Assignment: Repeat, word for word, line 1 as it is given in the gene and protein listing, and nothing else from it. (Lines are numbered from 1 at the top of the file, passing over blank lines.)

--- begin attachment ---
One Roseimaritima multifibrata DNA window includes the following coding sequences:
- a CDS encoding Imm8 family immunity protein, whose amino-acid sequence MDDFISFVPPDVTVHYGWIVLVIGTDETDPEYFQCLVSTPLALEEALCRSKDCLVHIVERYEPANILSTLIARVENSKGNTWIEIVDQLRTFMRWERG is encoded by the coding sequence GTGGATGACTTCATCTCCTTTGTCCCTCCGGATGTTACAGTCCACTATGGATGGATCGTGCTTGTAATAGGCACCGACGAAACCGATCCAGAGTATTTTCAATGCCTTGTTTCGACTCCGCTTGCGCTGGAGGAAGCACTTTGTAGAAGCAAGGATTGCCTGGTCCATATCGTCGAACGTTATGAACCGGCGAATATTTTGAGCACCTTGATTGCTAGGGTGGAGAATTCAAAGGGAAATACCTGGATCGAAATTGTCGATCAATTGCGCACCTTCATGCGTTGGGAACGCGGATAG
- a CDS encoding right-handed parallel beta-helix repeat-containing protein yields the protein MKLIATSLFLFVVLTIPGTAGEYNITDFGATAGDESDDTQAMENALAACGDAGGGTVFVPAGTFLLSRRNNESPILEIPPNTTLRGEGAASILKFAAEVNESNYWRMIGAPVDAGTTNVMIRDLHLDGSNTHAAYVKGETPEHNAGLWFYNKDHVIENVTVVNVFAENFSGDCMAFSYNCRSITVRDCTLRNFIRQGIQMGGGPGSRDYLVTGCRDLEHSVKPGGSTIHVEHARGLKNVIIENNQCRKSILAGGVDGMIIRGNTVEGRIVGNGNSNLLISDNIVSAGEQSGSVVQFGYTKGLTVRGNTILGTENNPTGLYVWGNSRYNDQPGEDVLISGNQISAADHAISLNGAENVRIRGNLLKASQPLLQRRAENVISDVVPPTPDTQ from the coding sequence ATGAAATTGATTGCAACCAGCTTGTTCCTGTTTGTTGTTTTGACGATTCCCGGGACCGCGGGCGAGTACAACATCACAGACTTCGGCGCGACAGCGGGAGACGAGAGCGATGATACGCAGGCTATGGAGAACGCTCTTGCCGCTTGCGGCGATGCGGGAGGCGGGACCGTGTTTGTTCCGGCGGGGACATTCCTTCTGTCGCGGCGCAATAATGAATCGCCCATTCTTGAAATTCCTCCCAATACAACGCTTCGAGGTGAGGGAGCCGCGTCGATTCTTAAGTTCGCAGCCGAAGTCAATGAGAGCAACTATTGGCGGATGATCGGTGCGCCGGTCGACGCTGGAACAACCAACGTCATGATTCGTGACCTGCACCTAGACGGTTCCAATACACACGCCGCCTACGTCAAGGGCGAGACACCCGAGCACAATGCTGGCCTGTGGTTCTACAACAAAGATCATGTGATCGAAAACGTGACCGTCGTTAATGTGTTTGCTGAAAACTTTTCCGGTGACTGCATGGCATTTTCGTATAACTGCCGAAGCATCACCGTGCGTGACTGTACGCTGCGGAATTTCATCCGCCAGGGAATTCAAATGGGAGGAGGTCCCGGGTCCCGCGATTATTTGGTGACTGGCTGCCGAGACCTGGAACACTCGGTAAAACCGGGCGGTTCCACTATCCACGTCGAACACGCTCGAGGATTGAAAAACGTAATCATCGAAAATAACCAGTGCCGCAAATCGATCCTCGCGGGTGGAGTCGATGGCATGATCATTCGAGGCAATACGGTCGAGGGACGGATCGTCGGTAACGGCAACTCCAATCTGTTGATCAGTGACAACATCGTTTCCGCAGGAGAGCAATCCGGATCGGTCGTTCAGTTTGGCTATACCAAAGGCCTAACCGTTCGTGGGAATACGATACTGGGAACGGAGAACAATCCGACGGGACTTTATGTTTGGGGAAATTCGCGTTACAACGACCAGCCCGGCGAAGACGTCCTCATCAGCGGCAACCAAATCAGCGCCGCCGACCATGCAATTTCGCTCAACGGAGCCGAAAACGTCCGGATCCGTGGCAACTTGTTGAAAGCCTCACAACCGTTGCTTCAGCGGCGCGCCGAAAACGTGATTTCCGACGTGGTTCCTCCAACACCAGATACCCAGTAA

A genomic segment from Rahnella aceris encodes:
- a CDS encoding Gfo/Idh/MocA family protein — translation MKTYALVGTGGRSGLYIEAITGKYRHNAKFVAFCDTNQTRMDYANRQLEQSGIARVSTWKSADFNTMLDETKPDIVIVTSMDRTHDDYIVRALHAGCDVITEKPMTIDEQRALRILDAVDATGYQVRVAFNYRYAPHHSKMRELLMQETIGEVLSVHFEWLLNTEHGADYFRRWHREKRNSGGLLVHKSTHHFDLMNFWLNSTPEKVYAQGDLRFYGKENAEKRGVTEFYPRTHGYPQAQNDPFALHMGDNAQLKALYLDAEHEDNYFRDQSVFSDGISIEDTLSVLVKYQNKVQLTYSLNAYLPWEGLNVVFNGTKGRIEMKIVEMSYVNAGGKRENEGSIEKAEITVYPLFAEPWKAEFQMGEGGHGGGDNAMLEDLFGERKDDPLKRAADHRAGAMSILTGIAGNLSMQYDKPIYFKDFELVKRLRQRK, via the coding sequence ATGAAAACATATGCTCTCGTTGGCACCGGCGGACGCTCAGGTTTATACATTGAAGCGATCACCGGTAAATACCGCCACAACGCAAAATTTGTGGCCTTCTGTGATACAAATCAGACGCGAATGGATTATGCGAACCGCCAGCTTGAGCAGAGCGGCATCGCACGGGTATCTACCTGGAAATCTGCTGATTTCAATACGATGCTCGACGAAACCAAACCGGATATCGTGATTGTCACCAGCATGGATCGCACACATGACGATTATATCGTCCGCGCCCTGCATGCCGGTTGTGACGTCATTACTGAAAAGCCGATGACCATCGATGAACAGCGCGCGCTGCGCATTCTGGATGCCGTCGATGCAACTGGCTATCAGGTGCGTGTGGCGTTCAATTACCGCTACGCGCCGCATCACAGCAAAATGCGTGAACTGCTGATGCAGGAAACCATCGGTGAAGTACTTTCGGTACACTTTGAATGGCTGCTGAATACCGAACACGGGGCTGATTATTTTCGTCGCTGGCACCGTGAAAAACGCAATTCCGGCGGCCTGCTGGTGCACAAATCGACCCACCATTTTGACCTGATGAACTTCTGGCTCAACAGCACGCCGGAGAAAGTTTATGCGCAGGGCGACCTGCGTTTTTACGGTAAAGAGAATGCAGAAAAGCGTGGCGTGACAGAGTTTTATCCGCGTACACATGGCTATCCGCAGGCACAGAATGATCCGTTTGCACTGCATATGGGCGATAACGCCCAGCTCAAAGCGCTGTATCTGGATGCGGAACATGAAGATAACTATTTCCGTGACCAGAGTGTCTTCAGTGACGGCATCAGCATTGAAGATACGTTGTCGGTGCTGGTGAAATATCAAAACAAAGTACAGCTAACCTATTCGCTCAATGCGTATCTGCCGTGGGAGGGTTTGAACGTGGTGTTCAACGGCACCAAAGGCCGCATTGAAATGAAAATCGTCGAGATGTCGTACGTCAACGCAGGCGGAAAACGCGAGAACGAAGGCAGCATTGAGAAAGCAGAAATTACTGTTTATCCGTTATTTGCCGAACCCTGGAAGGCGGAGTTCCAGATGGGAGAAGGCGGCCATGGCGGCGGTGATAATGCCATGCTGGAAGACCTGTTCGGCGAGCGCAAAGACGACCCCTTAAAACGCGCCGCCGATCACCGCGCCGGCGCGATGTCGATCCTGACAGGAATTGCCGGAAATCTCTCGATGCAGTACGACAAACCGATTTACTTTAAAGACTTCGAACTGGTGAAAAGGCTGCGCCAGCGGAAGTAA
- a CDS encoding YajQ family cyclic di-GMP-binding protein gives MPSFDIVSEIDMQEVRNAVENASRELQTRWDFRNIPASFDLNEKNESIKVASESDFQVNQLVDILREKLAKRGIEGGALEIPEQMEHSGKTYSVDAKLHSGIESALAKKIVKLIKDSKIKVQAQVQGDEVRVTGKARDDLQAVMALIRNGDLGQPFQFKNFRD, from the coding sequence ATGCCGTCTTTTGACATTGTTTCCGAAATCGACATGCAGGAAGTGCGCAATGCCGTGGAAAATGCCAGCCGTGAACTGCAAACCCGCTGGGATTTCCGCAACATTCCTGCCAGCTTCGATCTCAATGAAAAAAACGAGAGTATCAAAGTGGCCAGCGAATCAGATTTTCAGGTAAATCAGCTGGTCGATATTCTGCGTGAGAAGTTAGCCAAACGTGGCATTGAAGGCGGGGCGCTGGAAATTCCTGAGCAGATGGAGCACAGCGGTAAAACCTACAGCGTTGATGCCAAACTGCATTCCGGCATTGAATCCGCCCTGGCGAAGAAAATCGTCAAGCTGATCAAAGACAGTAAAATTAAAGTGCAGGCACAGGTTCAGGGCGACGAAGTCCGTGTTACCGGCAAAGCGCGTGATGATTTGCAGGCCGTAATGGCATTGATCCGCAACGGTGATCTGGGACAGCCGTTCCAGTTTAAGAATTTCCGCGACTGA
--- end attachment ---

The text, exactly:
One Roseimaritima multifibrata DNA window includes the following coding sequences: